Built at the New York Naval Shipyard as the second ship in the Kitty Hawk class of aircraft carriers, Connie was commissioned on October 27, 1961, under the motto "Spirit of the Old, Pride of the New." She has been home ported at Naval Air Station North Island in San Diego since September 1962.

Just like the Frigate CONSTELLATION, America's newest and best Navy ship was immediately put to the test. In response to North Vietnamese attacks on U.S. destroyers in the Gulf of Tonkin in August 1964, CONSTELLATION departed from a scheduled port visit to Hong Kong and was the first U.S. warship to launch strikes against North Vietnamese vessels and bases.

Over the next eight years, CONSTELLATION would return to the South China Sea for a total of seven combat cruises, conducting air strikes against heavily fortified North Vietnamese positions, engaging naval targets and shooting down enemy aircraft.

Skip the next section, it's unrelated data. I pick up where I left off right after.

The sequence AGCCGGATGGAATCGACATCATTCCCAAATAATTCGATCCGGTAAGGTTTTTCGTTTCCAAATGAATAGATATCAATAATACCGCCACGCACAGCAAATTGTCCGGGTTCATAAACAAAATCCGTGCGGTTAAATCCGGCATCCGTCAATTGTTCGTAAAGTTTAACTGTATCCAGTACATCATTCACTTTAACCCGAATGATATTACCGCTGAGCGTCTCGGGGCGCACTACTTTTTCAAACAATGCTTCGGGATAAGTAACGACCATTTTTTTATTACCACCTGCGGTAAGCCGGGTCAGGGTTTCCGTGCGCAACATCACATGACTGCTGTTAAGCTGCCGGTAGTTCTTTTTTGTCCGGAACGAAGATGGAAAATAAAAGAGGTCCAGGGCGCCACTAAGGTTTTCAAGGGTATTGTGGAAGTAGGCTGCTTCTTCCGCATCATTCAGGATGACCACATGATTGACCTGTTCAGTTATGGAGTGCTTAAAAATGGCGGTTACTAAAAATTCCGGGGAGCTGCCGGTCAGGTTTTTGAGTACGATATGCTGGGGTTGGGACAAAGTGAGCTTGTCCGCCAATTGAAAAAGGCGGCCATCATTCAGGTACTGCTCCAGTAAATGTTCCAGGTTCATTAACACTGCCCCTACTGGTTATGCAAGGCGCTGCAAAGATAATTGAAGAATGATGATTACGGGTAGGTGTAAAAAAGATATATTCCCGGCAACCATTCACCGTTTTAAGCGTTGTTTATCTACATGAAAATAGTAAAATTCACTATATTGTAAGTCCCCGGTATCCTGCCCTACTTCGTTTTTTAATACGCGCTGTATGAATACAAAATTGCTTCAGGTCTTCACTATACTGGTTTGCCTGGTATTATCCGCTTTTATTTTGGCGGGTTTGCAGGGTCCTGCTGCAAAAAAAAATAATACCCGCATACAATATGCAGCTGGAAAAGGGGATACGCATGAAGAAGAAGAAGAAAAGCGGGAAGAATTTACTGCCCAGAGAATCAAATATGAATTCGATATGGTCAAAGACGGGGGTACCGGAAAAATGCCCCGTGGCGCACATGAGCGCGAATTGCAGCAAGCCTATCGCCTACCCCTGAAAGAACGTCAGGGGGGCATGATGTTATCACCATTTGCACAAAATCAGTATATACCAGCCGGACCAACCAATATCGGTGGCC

In 1968 President Lyndon Johnson made a surprise visit prior to Connie's fourth deployment to the Western Pacific (WestPac). In November, Connie pilots flew the last strike missions into North Vietnam prior to a bombing halt declaration.

In May 1972, Lt. Randy Cunningham and Ltjg. Willie Driscoll of Fighter Attack Squadron 96 became America's first fighter aces of the Vietnam War by downing three MiGs during vicious dog fighting over North Vietnam. The extraordinary effort brought their total to five enemy aircraft in four months. For her actions in Southeast Asia, President Richard Nixon awarded the Presidential Unit Citation to CONSTELLATION.